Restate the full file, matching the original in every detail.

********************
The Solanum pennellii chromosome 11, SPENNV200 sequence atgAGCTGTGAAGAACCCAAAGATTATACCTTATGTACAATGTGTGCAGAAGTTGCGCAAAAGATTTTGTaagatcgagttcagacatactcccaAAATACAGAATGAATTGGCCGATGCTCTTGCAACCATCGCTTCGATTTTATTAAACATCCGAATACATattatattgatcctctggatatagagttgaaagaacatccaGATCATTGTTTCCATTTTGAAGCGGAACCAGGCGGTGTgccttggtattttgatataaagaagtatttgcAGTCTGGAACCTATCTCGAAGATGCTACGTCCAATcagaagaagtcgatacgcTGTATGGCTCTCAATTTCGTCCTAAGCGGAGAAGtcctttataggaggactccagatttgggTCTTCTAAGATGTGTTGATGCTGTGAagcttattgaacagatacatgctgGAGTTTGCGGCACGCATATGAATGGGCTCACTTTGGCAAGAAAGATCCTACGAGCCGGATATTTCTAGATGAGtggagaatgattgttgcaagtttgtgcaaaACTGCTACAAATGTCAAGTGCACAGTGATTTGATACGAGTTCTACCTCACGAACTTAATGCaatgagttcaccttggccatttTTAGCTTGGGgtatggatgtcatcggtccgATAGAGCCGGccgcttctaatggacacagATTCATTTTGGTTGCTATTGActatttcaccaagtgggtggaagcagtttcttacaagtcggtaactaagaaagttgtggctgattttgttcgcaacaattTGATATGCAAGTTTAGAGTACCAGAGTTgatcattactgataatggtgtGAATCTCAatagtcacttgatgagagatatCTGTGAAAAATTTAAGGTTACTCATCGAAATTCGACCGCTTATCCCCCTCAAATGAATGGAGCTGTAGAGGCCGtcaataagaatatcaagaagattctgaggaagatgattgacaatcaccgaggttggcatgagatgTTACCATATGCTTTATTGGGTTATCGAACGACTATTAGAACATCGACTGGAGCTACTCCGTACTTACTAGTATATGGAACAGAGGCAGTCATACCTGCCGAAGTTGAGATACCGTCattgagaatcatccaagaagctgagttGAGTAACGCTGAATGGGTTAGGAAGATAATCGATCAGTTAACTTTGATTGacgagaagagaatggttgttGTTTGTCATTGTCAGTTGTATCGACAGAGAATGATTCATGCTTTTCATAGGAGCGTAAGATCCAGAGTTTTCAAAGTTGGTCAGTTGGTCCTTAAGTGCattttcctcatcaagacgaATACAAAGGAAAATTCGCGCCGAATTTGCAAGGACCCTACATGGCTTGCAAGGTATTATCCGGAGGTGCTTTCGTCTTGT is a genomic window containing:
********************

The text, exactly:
The Solanum pennellii chromosome 11, SPENNV200 sequence atgAGCTGTGAAGAACCCAAAGATTATACCTTATGTACAATGTGTGCAGAAGTTGCGCAAAAGATTTTGTaagatcgagttcagacatactcccaAAATACAGAATGAATTGGCCGATGCTCTTGCAACCATCGCTTCGATTTTATTAAACATCCGAATACATattatattgatcctctggatatagagttgaaagaacatccaGATCATTGTTTCCATTTTGAAGCGGAACCAGGCGGTGTgccttggtattttgatataaagaagtatttgcAGTCTGGAACCTATCTCGAAGATGCTACGTCCAATcagaagaagtcgatacgcTGTATGGCTCTCAATTTCGTCCTAAGCGGAGAAGtcctttataggaggactccagatttgggTCTTCTAAGATGTGTTGATGCTGTGAagcttattgaacagatacatgctgGAGTTTGCGGCACGCATATGAATGGGCTCACTTTGGCAAGAAAGATCCTACGAGCCGGATATTTCTAGATGAGtggagaatgattgttgcaagtttgtgcaaaACTGCTACAAATGTCAAGTGCACAGTGATTTGATACGAGTTCTACCTCACGAACTTAATGCaatgagttcaccttggccatttTTAGCTTGGGgtatggatgtcatcggtccgATAGAGCCGGccgcttctaatggacacagATTCATTTTGGTTGCTATTGActatttcaccaagtgggtggaagcagtttcttacaagtcggtaactaagaaagttgtggctgattttgttcgcaacaattTGATATGCAAGTTTAGAGTACCAGAGTTgatcattactgataatggtgtGAATCTCAatagtcacttgatgagagatatCTGTGAAAAATTTAAGGTTACTCATCGAAATTCGACCGCTTATCCCCCTCAAATGAATGGAGCTGTAGAGGCCGtcaataagaatatcaagaagattctgaggaagatgattgacaatcaccgaggttggcatgagatgTTACCATATGCTTTATTGGGTTATCGAACGACTATTAGAACATCGACTGGAGCTACTCCGTACTTACTAGTATATGGAACAGAGGCAGTCATACCTGCCGAAGTTGAGATACCGTCattgagaatcatccaagaagctgagttGAGTAACGCTGAATGGGTTAGGAAGATAATCGATCAGTTAACTTTGATTGacgagaagagaatggttgttGTTTGTCATTGTCAGTTGTATCGACAGAGAATGATTCATGCTTTTCATAGGAGCGTAAGATCCAGAGTTTTCAAAGTTGGTCAGTTGGTCCTTAAGTGCattttcctcatcaagacgaATACAAAGGAAAATTCGCGCCGAATTTGCAAGGACCCTACATGGCTTGCAAGGTATTATCCGGAGGTGCTTTCGTCTTGT is a genomic window containing: